I Got a Date with Olivia Chow
I’m sitting in a room with all the ambience of a kindergarten class, but without the impressionist finger paintings. I’m chatting with Al, who looks a lot like an older version of the sailor on the cover of those Zig Zag rolling papers. He’s eating a cookie with his hands close to his face, giving him the countenance of a squirrel. “I just hate the HST,” he spits at me, lodging half-digested cookie crumbs in my face.
Zig Zag and I are at a local community centre for a citizens’ forum. This is my first phase of Project Model Citizen, and already I can tell it’s is going to be tougher than I thought, and not because of Zig Zag’s dubious eating habits. One of my main criticisms of myself is that I skated through my 30′s on just enough charm, smarts and looks to get by. So now I have to work at it. That’s why I’m here, at this forum. I read about it on my MP’s website when I was looking for an e-mail where I might send her a note. I figured a model citizen doesn’t just read the Globe and Mail and watch At Issue on The National. A citizen is involved in his or her own civic pursuits. A forum for concerned citizens to express their views – perfect! I will attend. I will listen. I may even have my say. Hell, maybe I will win hearts and minds!
That is, until I heard about the topic: The HST – harmonized sales tax which is a blend of zzzzzzzzzzzzzzz….huh…whatsit!? Sorry. This is not a topic that sets my heart on fire. Nonetheless, I’m here…with Zig Zag. This is obviously not his first rodeo, apparent from the fact that a) he sat himself at the back of the room, close to the cookies, and b) when my MP Olivia Chow (the organizer of tonight’s HST hoedown) walks into the room, she sees him and says “Al, why don’t you and your friend make room and move up to the front.” We oblige.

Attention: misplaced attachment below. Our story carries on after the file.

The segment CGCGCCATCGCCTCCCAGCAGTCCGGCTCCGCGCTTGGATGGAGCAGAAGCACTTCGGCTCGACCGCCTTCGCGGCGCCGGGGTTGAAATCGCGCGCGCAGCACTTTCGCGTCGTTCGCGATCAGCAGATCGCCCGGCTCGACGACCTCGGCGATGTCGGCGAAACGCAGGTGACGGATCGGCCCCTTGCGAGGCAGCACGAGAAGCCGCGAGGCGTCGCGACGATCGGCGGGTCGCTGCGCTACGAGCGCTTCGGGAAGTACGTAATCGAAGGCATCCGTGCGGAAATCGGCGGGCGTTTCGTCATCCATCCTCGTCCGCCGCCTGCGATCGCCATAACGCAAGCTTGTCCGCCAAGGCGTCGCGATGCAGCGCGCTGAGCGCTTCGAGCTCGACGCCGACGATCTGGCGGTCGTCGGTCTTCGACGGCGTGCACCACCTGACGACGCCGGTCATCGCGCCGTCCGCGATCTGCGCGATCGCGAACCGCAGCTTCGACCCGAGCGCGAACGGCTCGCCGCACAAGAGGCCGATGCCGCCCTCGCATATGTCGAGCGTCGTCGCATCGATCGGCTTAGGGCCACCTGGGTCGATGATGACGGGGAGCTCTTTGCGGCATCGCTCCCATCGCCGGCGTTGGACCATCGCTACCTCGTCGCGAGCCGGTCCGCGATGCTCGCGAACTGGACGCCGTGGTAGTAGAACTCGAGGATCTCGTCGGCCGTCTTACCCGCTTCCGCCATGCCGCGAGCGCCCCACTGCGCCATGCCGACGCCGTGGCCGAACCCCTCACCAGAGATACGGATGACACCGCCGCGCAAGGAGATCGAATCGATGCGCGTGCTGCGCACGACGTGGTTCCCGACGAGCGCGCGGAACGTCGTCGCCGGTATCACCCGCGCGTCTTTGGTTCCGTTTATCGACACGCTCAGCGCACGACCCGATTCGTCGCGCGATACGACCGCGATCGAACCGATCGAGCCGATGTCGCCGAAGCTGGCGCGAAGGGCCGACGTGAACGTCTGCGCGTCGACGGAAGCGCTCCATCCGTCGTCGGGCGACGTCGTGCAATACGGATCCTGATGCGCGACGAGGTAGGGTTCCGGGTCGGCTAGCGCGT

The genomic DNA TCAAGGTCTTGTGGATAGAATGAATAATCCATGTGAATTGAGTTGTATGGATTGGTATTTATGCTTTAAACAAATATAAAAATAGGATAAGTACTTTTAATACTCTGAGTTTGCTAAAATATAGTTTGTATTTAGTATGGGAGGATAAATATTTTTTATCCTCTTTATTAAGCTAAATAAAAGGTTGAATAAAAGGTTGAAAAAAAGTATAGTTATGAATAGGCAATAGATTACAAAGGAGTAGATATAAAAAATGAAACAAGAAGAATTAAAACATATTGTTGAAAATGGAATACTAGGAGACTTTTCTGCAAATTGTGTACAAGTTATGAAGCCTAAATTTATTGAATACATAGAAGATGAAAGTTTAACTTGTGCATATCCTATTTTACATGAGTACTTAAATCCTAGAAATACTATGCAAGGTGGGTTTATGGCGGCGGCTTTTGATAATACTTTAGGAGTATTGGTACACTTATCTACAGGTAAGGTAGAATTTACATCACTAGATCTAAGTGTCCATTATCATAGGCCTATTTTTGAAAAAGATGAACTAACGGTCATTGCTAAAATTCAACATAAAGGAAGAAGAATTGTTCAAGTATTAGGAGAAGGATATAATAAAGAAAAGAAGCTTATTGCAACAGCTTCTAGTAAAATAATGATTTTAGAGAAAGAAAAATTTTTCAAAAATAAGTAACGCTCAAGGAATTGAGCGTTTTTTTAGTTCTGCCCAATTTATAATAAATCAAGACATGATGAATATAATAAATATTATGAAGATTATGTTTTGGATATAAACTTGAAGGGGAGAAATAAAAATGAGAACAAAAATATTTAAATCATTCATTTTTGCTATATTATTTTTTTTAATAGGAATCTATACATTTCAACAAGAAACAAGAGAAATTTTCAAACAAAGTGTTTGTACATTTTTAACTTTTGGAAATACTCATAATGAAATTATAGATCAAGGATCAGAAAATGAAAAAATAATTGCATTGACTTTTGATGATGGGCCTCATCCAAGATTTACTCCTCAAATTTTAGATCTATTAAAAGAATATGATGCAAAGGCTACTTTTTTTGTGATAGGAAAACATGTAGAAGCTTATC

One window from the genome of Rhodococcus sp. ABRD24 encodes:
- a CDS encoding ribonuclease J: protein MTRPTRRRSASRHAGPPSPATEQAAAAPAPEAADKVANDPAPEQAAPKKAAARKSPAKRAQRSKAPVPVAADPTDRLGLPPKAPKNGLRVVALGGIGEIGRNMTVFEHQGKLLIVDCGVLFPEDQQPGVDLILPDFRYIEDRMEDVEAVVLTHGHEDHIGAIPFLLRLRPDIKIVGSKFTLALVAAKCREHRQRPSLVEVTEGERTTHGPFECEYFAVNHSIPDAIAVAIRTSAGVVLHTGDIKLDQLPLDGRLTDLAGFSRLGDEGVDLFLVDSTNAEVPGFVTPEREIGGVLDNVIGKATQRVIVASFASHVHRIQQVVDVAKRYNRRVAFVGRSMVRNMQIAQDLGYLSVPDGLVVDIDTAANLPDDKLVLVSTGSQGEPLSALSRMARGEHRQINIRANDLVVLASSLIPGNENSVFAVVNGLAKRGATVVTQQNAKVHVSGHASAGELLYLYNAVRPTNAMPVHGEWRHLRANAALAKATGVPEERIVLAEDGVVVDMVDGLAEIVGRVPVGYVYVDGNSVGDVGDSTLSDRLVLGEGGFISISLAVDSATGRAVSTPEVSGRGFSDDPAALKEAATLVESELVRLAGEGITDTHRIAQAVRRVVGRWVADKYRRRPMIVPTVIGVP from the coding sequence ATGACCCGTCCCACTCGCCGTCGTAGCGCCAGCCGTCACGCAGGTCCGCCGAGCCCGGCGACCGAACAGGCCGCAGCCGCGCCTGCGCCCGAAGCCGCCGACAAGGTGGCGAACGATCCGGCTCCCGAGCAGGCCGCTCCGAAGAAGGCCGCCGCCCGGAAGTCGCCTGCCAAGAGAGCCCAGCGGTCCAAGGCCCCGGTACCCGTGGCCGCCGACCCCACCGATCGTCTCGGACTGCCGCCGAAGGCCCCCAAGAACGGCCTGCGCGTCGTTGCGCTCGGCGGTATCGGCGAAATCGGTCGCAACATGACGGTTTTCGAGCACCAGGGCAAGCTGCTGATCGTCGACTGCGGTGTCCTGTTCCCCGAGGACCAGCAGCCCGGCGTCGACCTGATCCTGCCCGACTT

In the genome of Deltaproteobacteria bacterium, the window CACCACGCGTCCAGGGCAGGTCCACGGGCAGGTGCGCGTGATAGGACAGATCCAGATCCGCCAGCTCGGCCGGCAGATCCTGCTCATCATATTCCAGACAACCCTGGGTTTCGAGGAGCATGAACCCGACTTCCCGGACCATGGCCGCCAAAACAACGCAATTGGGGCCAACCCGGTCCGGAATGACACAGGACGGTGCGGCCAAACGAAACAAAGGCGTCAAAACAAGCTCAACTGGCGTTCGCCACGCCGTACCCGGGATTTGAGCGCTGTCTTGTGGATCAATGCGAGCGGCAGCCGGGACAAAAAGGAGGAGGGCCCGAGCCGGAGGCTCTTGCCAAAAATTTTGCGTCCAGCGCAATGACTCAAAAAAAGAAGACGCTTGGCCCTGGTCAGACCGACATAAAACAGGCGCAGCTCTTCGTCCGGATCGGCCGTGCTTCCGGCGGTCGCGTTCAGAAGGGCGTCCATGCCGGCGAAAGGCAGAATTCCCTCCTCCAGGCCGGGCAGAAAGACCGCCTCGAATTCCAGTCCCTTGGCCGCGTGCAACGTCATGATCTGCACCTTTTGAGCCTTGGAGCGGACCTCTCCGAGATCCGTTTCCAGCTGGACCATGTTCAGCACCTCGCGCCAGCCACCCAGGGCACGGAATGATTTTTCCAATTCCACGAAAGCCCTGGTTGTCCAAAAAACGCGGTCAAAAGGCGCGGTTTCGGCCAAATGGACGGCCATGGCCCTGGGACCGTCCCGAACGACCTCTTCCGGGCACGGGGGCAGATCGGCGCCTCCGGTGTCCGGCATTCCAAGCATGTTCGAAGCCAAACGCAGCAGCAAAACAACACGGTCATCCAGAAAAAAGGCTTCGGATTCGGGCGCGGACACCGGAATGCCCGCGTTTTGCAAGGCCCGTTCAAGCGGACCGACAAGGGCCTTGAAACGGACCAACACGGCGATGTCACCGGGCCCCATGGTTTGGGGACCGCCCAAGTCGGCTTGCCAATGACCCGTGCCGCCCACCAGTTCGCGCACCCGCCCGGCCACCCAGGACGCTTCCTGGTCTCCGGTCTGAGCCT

I forgot to eat before I came, and I start to notice the revolt my stomach is now planning against my brain. I actually start to hurt all over, kind of an overall dull ache similar to a bad flu, and all I can think about is how I’m missing my nemesis Jake the Bachelor turn out yet another bimbo.
But no! The memory of my God Project shame is still seared in
my brain. I will not yield! Instead, I concentrate on our host, Olivia. She’s dressed rather stylishly in a black jacket, olive pleated skirt and some tasteful but practical winter boots. She acquits herself with the polite, authoritative manner of a school teacher – not someone born to command the spotlight, but has grown accustomed to it over time. As I gaze at her, I think “Damn! She’s a lot hotter in person than in she is in photos“. Suddenly I’m having a flashback to fourth grade and my crush on Ms. Minter. Now SHE was a stone fox and….
Dammit Chris! Focus! Now, I’m getting angry, both at myself and politics. It’s then that Olivia opens the floor to questions or comments. I unclench my sphincter and sit up in my seat thinking, “This might be good. I am about to see real citizens in action.”
I scan the room, looking at my fellow “citizens.” I am probably the youngest person here (who isn’t a member of Olivia’s staff). Most of these folks have vested interests, but not necessarily personal ones. Some are the head of neighbourhood associations, or realtors worried how the new tax will affect their business, or condo association members trying to figure out how to break it to their owners that their maintenance fees will be going up because of the HST. Amongst the private citizens, it seems to be mostly people who are either lonely or enjoy heavily processed cookies.